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Sick Sinus Syndrome In Dogs

Sick Sinus Syndrome In Dogs

What Is Sick Sinus Syndrome In Dogs?

Sick sinus syndrome (SSS) is a clinical term to describe a cardiac condition of unknown cause that affects the rhythm and heart rate of dogs. The heart's electrical impulse-initiating site (called the sinoatrial node in the right atrium) fails to function normally. As a result, dogs with this condition cannot continue normal heart rates and may also go through other significant changes in heart rhythm.

The sinus node (which usually generates the heart beating) does not depolarize (fires) a trigger impulse to the heart for contraction. Consequently, the heart almost stops beating. When the heart stops contracting for > 8 seconds, then the dog will faint/collapse. Sometimes, the heart has another replacement part to commence a beat and liberate the heart from total arrest.

Generally, the sinus node has to start over again to continue its job; however, the dog’s rhythm is disturbed by many lengthy pauses. As the sinus node has a low firing rate, most dogs with SSS have more even sinus bradycardia (slow heart rate). On the other hand, some dogs with SSS will have excessive tachycardia periods (rapid rate) other than pauses.

When the dogs show symptoms of sick sinus syndrome, it is time for the implantation of a pacemaker. Pacemaker implantation for dogs with sick sinus syndrome has become a common procedure. The good news is sudden death related to SSS is rare. In the early stages of the disease, some dogs may be asymptomatic and it is detected accidentally by vets during a routine physical examination.

Symptoms Of Sick Sinus Syndrome In Dogs

  • Fainting /unconsciousness
  • Seizure
  • Weakness/Lethargy
  • Tachycardia – an irregularly fast heartbeat
  • Bradycardia – an irregularly slow heartbeat
  • Exercise intolerance
  • Labored breathing
  • Lack of appetite

Treatment Options For Sick Sinus Syndrome In Dogs

Anticholinergics - Atropine, Glycopyrrolate

Pacemaker: Sick sinus syndrome requires surgical implantation of a permanent pacemaker. This hallmark treatment is the only proven way to make sure no ongoing problems for your dog.

NSAIDs like

  • Carprofen (Aventicarp, Carprieve, Rimadyl, Canidryl, Zinecarp, Rimifin, Carpox, Vetprofen)
  • Meloxicam (Muvera, Metacam,Mobic)
  • Firocoxib (Equioxx, Previcox)
  • Deracoxib (Deramaxx, Novartis)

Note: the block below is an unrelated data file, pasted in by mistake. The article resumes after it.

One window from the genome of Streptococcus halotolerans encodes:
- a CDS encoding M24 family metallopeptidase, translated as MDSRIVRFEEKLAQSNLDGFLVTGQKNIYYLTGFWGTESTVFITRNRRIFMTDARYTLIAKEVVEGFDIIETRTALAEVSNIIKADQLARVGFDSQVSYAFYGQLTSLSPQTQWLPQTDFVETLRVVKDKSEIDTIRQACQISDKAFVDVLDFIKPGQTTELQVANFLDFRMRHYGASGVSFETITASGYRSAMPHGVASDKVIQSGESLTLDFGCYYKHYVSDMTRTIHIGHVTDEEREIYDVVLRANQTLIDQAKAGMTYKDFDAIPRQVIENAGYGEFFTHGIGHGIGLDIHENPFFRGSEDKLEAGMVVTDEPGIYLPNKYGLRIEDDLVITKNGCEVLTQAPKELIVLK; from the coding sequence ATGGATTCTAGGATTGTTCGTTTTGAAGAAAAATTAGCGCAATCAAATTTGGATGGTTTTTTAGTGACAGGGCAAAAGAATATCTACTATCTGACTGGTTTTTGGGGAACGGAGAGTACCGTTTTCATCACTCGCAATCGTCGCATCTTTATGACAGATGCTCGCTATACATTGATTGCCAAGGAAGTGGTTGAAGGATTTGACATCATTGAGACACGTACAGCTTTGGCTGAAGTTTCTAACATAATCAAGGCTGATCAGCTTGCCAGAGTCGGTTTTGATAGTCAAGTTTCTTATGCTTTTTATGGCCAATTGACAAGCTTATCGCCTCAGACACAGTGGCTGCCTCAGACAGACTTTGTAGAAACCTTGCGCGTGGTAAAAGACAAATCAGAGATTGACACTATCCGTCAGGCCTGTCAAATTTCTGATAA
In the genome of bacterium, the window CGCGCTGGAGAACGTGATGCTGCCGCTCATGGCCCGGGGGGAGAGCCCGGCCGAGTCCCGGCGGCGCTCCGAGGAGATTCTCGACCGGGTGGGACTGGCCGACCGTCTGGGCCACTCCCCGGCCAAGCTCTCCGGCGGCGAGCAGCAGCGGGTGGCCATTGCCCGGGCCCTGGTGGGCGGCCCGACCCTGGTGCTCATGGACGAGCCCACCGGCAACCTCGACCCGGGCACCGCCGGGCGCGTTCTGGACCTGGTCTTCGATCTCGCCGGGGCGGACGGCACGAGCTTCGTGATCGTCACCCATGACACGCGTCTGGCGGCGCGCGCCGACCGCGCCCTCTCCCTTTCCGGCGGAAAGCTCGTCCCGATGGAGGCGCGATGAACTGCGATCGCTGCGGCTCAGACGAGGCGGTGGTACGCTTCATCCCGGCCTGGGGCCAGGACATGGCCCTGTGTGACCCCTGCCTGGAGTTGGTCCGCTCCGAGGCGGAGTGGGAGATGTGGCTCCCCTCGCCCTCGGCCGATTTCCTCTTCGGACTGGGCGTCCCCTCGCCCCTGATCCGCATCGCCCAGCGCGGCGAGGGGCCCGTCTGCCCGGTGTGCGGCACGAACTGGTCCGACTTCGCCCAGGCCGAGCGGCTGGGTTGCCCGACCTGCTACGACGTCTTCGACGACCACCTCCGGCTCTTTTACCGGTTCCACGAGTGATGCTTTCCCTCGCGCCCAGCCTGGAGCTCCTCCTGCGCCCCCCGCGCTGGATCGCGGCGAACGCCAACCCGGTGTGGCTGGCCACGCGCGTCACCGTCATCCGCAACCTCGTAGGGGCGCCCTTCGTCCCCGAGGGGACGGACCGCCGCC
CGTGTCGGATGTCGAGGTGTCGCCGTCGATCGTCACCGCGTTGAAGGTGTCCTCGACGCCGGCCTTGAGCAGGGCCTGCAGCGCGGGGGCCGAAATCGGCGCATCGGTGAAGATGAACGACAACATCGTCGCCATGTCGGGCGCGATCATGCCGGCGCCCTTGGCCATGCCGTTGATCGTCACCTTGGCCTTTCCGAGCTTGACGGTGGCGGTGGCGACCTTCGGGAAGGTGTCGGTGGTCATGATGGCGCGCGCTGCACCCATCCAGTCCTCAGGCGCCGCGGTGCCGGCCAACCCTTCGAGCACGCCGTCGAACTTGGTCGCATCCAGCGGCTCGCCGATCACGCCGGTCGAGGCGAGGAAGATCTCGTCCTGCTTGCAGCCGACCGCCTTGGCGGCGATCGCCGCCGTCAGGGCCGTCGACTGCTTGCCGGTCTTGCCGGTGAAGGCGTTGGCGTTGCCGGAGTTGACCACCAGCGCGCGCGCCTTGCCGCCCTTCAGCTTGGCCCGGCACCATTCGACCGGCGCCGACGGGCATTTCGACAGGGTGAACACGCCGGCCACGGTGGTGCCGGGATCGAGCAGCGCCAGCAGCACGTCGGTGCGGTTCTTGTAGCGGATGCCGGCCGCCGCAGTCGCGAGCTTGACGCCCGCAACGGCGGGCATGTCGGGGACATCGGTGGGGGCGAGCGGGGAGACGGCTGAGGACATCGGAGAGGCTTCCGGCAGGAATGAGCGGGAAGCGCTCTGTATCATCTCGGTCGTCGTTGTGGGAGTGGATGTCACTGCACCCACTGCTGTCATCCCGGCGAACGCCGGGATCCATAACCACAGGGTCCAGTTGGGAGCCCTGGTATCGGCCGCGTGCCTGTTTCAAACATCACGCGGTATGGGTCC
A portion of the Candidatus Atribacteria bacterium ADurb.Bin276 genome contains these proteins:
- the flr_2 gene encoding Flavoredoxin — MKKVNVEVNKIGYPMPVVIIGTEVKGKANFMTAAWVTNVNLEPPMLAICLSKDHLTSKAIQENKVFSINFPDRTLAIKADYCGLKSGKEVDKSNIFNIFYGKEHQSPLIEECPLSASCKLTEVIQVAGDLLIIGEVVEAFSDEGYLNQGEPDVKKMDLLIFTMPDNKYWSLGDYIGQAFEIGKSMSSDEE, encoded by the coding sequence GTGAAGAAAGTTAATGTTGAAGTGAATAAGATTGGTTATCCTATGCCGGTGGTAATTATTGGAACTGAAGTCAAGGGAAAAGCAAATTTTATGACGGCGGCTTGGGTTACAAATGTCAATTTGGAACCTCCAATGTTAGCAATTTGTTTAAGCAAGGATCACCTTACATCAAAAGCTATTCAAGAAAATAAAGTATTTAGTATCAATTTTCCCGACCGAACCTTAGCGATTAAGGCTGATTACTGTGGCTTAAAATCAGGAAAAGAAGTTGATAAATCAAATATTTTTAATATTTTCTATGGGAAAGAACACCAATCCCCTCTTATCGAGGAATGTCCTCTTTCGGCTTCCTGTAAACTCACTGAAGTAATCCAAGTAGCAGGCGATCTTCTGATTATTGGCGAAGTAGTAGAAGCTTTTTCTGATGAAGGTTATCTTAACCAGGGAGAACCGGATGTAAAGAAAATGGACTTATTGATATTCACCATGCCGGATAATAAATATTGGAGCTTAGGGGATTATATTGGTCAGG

• Etodolac (Lodine, EtoGesic)

Home Remedies For Sick Sinus Syndrome In Dogs

  1. Home remedies such as medications, exercise options, and diet will be based on your dog’s age and severity of the disease.
  2. Weight management is a significant concern for SSS. Several studies have shown the association between the increased risk of heart disease and being obese.
  3. Work with your vet to find the optimal dietary plan for your dog.

How To Prevent Sick Sinus Syndrome In Dogs?

  • There’s not much a pet owner can do to prevent them as Hereditary is a factor in some breeds but a high-quality diet with bone supplements may help somehow or other.
  • It is better to check the affected dogs and stop breeding affected dogs and their first-degree littermates. When you obtain a dog from an unknown lineage, do all the health checks initially.

Affected Dog Breeds Of Sick Sinus Syndrome

Miniature Schnauzer, Dachshund, Cocker Spaniel, West Highland White Terrier, Pug, Senior Dogs

Causes And Types For Sick Sinus Syndrome In Dogs

1. Causes:

  • Inherited
  • Old age

2. Types:


  • Abnormal slow heartbeat or arrhythmia
  • The typical heart rate for an adult small dog (<30 pounds) is around 120 -160 BPM beats per minute
  • This can go as low as 30 beats per minute (With sick sinus syndrome)


  • Abnormally rapid heart rate
  • Large dogs (>30 pounds) normal heart rate is 60 to 120. The heart rate of dogs can go up to 200 BPM when it is involved with physical exercise or play

3. Morbidity:

  • Cause: Inheritance
  • Gender: This is more predominant in females rather than males
  • Onset: Geriatric onset
  • Hereditable: Yes

4. Mortality:

Overall, Sick sinus syndrome is fatal and brings about life-threatening complications without proper treatment.

5. Diagnosis:

  • A complete blood count (CBC), chemistry profile
  • Abdominal ultrasound
  • X-ray
  • ECG (electrocardiograph) / echocardiogram

6. Prognosis:

The prognosis for recovery of sick sinus syndrome pacemaker surgery is excellent, with most dogs recovering completely after suitable treatment.

Symptoms completely disappear in almost 90% of dogs treated with pacemaker implantation and surgery.

When To See A Vet For Sick Sinus Syndrome In Dogs?

  • Fainting /unconsciousness
  • Seizure
  • Tachycardia – an irregularly fast heartbeat
  • Bradycardia – an irregularly slow heartbeat

Food Suggestions For Sick Sinus Syndrome In Dogs

  • Lean, home-cooked, or boiled meats (chicken, beef, turkey, fish)
  • Green Leafy Veggies: Kale, cabbage, spinach, and swiss chard
  • Rice (brown rice or plain white, not flavored)
  • Whole Grains: Oats, Brown rice, barley, quinoa, and buckwheat
  • Fresh vegetables/fruit (carrots, green beans, banana, orange, apple, Blackberries, Raspberries, Blueberries, etc)
  • Fatty Fish such as Salmon, anchovies, tuna, Sardines, and Mackerel


Sick sinus syndrome in dogs is a progressive disease that affects the dog’s heart health and can limit its lifestyle. The present treatment modalities are targeted at treating the pain and decelerating the progression of the disease.

So, earlier detection of this progressive heart condition is the best option to begin a positive treatment plan.

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